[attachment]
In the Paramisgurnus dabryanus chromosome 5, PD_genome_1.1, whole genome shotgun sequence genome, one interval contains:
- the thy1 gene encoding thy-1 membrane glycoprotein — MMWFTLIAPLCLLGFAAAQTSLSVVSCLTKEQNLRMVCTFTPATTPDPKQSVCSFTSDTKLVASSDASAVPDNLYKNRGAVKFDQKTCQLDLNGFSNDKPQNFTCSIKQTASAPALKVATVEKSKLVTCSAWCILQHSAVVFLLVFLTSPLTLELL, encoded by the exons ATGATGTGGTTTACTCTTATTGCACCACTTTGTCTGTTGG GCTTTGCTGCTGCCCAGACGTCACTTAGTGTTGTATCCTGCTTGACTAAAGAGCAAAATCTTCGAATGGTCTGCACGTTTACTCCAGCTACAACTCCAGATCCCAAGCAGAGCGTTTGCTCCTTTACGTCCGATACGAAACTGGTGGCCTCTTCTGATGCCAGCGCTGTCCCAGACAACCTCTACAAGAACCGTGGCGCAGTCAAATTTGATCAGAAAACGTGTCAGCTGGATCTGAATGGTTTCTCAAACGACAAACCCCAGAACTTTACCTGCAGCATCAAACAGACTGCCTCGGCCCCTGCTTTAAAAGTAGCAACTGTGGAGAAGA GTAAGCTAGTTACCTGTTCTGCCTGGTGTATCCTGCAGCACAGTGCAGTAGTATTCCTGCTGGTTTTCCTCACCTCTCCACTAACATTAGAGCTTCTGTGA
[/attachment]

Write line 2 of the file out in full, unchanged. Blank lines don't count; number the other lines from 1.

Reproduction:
- the thy1 gene encoding thy-1 membrane glycoprotein — MMWFTLIAPLCLLGFAAAQTSLSVVSCLTKEQNLRMVCTFTPATTPDPKQSVCSFTSDTKLVASSDASAVPDNLYKNRGAVKFDQKTCQLDLNGFSNDKPQNFTCSIKQTASAPALKVATVEKSKLVTCSAWCILQHSAVVFLLVFLTSPLTLELL, encoded by the exons ATGATGTGGTTTACTCTTATTGCACCACTTTGTCTGTTGG GCTTTGCTGCTGCCCAGACGTCACTTAGTGTTGTATCCTGCTTGACTAAAGAGCAAAATCTTCGAATGGTCTGCACGTTTACTCCAGCTACAACTCCAGATCCCAAGCAGAGCGTTTGCTCCTTTACGTCCGATACGAAACTGGTGGCCTCTTCTGATGCCAGCGCTGTCCCAGACAACCTCTACAAGAACCGTGGCGCAGTCAAATTTGATCAGAAAACGTGTCAGCTGGATCTGAATGGTTTCTCAAACGACAAACCCCAGAACTTTACCTGCAGCATCAAACAGACTGCCTCGGCCCCTGCTTTAAAAGTAGCAACTGTGGAGAAGA GTAAGCTAGTTACCTGTTCTGCCTGGTGTATCCTGCAGCACAGTGCAGTAGTATTCCTGCTGGTTTTCCTCACCTCTCCACTAACATTAGAGCTTCTGTGA